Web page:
You Caught Me Monologuing!

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I had a conversation with an author the other day about villain monologuing. He pointed out that plenty of fictional villains throughout the ages have revealed their plans to the heroes. I quoted Syndrome:

Syndrome "You caught me monologuing!"
Note that I think in the movie he actually says “got” me monologuing. But I think “caught” has a better ring to it anyway!

Villain monologuing is one of those stereotypes that popular culture both accepts and ridicules at the same time. The conversation led me to do a bit of research, and I found that TVtropes calls monologuing an Undead Horse Trope. A trope that has been around so long that it should probably have died. And yet, it keeps coming back. And it just doesn’t die!

So, is monologuing good or bad? Should you use it? Or is it a sign of an inexperienced writer?

Problems with Monologuing

Having your villain expound his plans and evil genius to the tied-up hero yields a host of potential problems. For one thing, it can be just plain boring. I saw this ad in a movie theater recently (hooray for a second viewing of Infinity War):

No one wants to read or watch a 20-phase powerpoint explanation of exactly how evil and how brilliant the villain thinks he is. Too much exposition can just bore the reader. This is true of monologuing as well as any other exposition dump you may be tempted to write. To keep a reader’s attention, you need variety. Paragraph after paragraph of dialogue gets wearisome. As I said in my post on white room dialogue, you want to avoid dialogue overload or fatigue. If your villain spends too much time expounding his plan, your reader will just flip ahead (or worse, close the book).

Too much monologuing can also strain the reader’s suspension of disbelief. Surely the villain should realize that she’s giving the hero far too much information. Even if she’s certain she’s won, why not just kill the hero and get it over with? Instead of giving her the chance to escape and undo all the brilliant plans that have just been explained in thorough detail.

The other great thing about this commercial is that it shows how easy monologuing is to mock. Seriously, it’s just begging for you to laugh at it. That’s why it makes such a compelling advertisement here. I laughed and remembered the ad. So unless you’re careful, your monologuing villain will just be asking for mockery. The Incredibles avoids this problem by hanging a lantern on Syndrome’s monologuing. Having him realize what he’s doing and then call himself out on it invites the reader to laugh with the movie instead of at it. This is a great technique to deal with cliches and tropes you just can’t (or don’t want to) avoid.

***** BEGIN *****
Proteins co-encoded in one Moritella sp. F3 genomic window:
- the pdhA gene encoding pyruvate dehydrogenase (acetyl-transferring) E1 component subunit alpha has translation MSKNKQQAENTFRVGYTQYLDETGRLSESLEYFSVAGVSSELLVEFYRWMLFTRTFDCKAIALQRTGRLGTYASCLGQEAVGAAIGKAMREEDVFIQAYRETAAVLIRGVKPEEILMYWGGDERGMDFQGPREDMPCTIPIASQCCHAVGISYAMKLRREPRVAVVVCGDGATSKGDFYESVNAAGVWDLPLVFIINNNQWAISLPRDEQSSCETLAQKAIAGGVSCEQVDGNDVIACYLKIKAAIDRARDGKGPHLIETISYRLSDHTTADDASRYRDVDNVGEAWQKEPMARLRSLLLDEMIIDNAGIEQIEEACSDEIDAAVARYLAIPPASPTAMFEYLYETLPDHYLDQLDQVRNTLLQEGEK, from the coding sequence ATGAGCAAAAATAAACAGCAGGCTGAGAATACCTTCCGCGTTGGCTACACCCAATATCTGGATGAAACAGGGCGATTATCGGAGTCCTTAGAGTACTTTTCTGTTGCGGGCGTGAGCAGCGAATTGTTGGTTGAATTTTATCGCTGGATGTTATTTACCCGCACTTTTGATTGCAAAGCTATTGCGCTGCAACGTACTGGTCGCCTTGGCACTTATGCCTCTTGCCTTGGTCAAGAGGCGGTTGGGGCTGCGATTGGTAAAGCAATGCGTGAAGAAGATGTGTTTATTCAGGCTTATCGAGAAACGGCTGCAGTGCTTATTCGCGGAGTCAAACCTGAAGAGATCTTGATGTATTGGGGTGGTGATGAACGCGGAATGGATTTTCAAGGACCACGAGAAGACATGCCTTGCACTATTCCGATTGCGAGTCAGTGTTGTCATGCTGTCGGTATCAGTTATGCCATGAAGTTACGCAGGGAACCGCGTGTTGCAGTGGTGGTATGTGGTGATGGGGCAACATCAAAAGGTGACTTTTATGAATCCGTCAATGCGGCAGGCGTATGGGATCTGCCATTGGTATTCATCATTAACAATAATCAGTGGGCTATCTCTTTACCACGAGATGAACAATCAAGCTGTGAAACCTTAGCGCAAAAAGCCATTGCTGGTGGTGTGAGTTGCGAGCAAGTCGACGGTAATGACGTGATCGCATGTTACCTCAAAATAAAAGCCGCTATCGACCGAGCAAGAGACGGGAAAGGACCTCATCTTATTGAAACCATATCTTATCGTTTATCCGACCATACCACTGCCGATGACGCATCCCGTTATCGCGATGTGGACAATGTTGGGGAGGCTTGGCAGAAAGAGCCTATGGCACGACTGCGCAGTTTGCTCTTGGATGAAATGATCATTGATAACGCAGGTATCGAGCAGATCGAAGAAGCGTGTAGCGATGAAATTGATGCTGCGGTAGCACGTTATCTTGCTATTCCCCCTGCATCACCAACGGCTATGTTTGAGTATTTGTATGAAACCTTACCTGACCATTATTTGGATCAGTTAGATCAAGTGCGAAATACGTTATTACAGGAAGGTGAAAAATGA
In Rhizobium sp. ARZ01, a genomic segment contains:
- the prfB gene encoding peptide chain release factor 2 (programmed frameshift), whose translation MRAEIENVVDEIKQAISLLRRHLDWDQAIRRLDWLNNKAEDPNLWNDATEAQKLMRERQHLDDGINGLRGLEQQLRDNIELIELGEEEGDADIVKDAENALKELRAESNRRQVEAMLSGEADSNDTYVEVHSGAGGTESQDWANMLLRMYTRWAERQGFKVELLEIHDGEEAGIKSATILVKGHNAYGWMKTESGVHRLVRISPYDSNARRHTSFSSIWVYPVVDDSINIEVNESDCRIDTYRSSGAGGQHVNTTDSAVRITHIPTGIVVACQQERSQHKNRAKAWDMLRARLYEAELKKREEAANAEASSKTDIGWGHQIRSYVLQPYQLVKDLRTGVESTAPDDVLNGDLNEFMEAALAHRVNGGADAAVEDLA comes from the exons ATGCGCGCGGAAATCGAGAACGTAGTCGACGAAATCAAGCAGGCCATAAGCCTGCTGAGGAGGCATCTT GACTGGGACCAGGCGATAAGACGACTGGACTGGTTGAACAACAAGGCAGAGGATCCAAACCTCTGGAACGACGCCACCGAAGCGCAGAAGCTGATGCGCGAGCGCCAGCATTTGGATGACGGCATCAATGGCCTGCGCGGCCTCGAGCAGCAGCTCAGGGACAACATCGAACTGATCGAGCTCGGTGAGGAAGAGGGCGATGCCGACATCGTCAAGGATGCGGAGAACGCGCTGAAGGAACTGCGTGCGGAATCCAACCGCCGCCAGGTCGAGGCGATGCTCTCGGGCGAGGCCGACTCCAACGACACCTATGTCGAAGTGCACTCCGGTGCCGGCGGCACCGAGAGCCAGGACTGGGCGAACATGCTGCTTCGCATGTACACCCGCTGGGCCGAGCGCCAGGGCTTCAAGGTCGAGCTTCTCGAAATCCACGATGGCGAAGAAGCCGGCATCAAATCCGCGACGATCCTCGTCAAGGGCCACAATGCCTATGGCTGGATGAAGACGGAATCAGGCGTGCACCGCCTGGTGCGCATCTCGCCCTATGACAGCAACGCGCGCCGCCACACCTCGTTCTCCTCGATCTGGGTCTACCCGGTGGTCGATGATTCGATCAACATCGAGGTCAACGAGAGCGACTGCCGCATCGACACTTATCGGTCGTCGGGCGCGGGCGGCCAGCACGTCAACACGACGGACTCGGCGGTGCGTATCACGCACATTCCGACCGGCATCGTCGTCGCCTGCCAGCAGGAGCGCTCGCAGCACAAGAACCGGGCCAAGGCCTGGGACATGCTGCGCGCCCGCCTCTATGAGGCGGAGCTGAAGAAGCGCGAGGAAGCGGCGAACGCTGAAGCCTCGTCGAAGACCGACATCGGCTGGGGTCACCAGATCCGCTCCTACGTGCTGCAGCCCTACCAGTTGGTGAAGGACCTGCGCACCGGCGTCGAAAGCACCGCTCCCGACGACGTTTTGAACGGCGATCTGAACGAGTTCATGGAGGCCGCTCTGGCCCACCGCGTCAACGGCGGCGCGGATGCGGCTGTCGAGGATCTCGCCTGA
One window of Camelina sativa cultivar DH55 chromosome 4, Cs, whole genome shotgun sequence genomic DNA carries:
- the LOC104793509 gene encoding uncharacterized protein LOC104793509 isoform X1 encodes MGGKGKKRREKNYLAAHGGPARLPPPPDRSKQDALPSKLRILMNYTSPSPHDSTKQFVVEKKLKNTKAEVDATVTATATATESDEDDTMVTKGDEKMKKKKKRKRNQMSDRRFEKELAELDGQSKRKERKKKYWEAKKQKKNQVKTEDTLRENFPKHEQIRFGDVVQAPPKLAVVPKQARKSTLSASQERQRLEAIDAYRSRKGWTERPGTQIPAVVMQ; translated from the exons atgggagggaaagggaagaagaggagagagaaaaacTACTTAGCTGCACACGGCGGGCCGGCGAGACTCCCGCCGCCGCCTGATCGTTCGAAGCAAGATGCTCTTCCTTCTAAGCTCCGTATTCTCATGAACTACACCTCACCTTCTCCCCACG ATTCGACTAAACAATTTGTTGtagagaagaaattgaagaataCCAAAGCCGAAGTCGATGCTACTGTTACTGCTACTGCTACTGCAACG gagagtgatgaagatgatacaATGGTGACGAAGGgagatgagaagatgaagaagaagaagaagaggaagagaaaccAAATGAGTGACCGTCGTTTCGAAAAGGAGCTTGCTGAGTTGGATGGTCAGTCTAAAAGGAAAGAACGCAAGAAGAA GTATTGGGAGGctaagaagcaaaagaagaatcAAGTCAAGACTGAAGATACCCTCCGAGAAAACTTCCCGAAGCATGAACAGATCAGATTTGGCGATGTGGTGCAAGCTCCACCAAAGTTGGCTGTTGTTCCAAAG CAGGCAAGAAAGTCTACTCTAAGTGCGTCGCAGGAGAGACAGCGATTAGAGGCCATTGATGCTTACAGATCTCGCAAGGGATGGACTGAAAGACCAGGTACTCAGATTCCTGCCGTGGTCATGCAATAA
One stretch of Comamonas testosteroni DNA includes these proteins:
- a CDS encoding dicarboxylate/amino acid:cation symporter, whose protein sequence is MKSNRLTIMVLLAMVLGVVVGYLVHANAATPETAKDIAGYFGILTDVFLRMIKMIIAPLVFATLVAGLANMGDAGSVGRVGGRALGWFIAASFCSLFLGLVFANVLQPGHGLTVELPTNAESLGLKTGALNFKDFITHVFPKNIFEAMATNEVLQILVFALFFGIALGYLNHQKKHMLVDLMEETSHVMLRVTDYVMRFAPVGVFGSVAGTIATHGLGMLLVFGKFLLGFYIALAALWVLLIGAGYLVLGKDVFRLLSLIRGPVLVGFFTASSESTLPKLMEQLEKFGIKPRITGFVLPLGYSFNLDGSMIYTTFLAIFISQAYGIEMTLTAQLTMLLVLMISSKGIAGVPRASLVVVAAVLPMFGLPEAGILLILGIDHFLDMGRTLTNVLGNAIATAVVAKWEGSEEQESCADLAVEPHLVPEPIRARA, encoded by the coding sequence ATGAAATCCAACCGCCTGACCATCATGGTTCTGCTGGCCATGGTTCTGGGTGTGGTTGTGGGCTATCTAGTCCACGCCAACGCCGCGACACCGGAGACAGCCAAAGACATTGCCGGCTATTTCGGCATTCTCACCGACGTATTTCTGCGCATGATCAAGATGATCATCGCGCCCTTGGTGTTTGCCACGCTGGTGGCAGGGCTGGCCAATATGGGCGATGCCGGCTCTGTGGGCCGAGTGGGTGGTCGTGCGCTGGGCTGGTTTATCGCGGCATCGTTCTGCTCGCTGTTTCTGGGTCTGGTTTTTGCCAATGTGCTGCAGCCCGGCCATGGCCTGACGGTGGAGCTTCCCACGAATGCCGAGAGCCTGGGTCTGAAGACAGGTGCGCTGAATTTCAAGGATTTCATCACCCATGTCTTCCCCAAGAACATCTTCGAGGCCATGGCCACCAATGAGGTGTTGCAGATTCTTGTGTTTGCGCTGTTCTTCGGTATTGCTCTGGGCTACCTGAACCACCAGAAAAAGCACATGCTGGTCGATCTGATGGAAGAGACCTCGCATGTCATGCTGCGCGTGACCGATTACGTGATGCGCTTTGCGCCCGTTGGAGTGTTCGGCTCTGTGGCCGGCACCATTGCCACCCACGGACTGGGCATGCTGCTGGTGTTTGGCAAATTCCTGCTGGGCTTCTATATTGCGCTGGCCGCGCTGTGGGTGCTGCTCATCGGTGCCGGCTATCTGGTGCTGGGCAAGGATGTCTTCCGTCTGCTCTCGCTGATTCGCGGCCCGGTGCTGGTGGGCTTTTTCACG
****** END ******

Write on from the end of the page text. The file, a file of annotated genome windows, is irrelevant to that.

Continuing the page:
Character Motivation

If you’ve managed to keep your monologuing short to avoid boredom and serious (or funny) enough to avoid mockery, you still need to consider one vital aspect before plunging into the monologue: Is this monologue in keeping with the villain’s character arc?

Syndrome in The Incredibles is actually a great example. His elaboration of his plans and successes fits perfectly with his character. He spent his entire life building up to this moment, just so he can tell his former hero “I didn’t need you after all”. So of course he needs to tie his hero up and of course he needs to monologue. That was his goal—his underlying need. If your villain has a particularly emotional connection to your hero, or if her skills are constantly being undervalued, your villain has an internal reason to tell the hero a bit more than is probably wise. Emotions have taken control of reason. You’re not just having your villain tell the hero things because the plot requires the hero to know them.

I can’t stress this enough. The character needs to have a pertinent reason to say what he or she is saying. You cannot have a character say something just because the plot needs it to be said. This is true of every bit of dialogue, not just villains monologuing. Keeping your character motivation in mind will help you avoid a host of dialogue issues, including mockable monologuing and things like “maid and butler” dialogue.

To Monologue or Not to Monologue?

If your character has internally consistent motivation to monologue, do it.

If he doesn’t, then don’t.

It’s that simple. Monologuing in and of itself is not a sign of an inexperienced writer. But how you do it could be. Be aware of the trope and be brief in your exposition. But as long as monologuing fits your villain’s character description, monologue away.

Now excuse me while I go work on my plan to use grammar to take over the world.

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